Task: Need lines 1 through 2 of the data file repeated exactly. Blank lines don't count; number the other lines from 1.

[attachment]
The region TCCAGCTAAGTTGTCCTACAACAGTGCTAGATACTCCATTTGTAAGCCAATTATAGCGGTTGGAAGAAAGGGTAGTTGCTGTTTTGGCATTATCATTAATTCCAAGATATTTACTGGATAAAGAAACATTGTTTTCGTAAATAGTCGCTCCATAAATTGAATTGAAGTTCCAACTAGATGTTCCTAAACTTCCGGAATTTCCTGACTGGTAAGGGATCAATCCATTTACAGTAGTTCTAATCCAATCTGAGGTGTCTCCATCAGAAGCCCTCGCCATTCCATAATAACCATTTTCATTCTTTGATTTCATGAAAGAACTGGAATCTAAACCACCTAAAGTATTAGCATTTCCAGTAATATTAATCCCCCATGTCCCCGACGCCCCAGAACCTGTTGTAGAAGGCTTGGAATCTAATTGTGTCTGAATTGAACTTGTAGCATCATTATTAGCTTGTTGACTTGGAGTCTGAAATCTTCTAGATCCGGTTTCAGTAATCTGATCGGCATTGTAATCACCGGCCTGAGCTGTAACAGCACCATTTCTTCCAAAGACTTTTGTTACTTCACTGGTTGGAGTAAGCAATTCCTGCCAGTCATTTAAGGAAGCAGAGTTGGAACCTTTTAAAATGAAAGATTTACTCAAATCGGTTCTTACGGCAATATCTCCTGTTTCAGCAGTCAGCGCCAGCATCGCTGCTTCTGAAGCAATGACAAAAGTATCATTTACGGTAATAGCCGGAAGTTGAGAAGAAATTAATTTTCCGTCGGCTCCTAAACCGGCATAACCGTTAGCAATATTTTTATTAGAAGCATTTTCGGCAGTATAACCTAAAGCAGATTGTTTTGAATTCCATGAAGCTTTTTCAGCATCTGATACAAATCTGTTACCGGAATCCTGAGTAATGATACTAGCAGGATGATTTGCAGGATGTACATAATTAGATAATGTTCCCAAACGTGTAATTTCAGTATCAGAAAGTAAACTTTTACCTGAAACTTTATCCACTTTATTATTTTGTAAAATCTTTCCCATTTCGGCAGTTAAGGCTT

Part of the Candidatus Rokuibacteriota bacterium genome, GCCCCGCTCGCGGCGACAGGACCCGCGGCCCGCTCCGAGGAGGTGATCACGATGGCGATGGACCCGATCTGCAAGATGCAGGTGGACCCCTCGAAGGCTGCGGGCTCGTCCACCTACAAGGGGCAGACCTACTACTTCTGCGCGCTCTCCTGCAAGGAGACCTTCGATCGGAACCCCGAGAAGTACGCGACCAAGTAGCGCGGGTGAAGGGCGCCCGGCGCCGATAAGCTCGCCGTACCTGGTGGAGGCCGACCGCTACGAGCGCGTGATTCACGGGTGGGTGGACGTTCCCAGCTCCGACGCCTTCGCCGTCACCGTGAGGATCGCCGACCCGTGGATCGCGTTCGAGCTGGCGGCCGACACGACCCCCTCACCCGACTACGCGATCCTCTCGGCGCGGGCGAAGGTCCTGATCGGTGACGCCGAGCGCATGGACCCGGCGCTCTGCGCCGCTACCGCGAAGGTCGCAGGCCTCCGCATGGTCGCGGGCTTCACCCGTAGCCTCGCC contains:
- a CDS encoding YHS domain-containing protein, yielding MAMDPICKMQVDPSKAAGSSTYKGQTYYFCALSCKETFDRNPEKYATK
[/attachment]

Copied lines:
The region TCCAGCTAAGTTGTCCTACAACAGTGCTAGATACTCCATTTGTAAGCCAATTATAGCGGTTGGAAGAAAGGGTAGTTGCTGTTTTGGCATTATCATTAATTCCAAGATATTTACTGGATAAAGAAACATTGTTTTCGTAAATAGTCGCTCCATAAATTGAATTGAAGTTCCAACTAGATGTTCCTAAACTTCCGGAATTTCCTGACTGGTAAGGGATCAATCCATTTACAGTAGTTCTAATCCAATCTGAGGTGTCTCCATCAGAAGCCCTCGCCATTCCATAATAACCATTTTCATTCTTTGATTTCATGAAAGAACTGGAATCTAAACCACCTAAAGTATTAGCATTTCCAGTAATATTAATCCCCCATGTCCCCGACGCCCCAGAACCTGTTGTAGAAGGCTTGGAATCTAATTGTGTCTGAATTGAACTTGTAGCATCATTATTAGCTTGTTGACTTGGAGTCTGAAATCTTCTAGATCCGGTTTCAGTAATCTGATCGGCATTGTAATCACCGGCCTGAGCTGTAACAGCACCATTTCTTCCAAAGACTTTTGTTACTTCACTGGTTGGAGTAAGCAATTCCTGCCAGTCATTTAAGGAAGCAGAGTTGGAACCTTTTAAAATGAAAGATTTACTCAAATCGGTTCTTACGGCAATATCTCCTGTTTCAGCAGTCAGCGCCAGCATCGCTGCTTCTGAAGCAATGACAAAAGTATCATTTACGGTAATAGCCGGAAGTTGAGAAGAAATTAATTTTCCGTCGGCTCCTAAACCGGCATAACCGTTAGCAATATTTTTATTAGAAGCATTTTCGGCAGTATAACCTAAAGCAGATTGTTTTGAATTCCATGAAGCTTTTTCAGCATCTGATACAAATCTGTTACCGGAATCCTGAGTAATGATACTAGCAGGATGATTTGCAGGATGTACATAATTAGATAATGTTCCCAAACGTGTAATTTCAGTATCAGAAAGTAAACTTTTACCTGAAACTTTATCCACTTTATTATTTTGTAAAATCTTTCCCATTTCGGCAGTTAAGGCTT

Part of the Candidatus Rokuibacteriota bacterium genome, GCCCCGCTCGCGGCGACAGGACCCGCGGCCCGCTCCGAGGAGGTGATCACGATGGCGATGGACCCGATCTGCAAGATGCAGGTGGACCCCTCGAAGGCTGCGGGCTCGTCCACCTACAAGGGGCAGACCTACTACTTCTGCGCGCTCTCCTGCAAGGAGACCTTCGATCGGAACCCCGAGAAGTACGCGACCAAGTAGCGCGGGTGAAGGGCGCCCGGCGCCGATAAGCTCGCCGTACCTGGTGGAGGCCGACCGCTACGAGCGCGTGATTCACGGGTGGGTGGACGTTCCCAGCTCCGACGCCTTCGCCGTCACCGTGAGGATCGCCGACCCGTGGATCGCGTTCGAGCTGGCGGCCGACACGACCCCCTCACCCGACTACGCGATCCTCTCGGCGCGGGCGAAGGTCCTGATCGGTGACGCCGAGCGCATGGACCCGGCGCTCTGCGCCGCTACCGCGAAGGTCGCAGGCCTCCGCATGGTCGCGGGCTTCACCCGTAGCCTCGCC contains: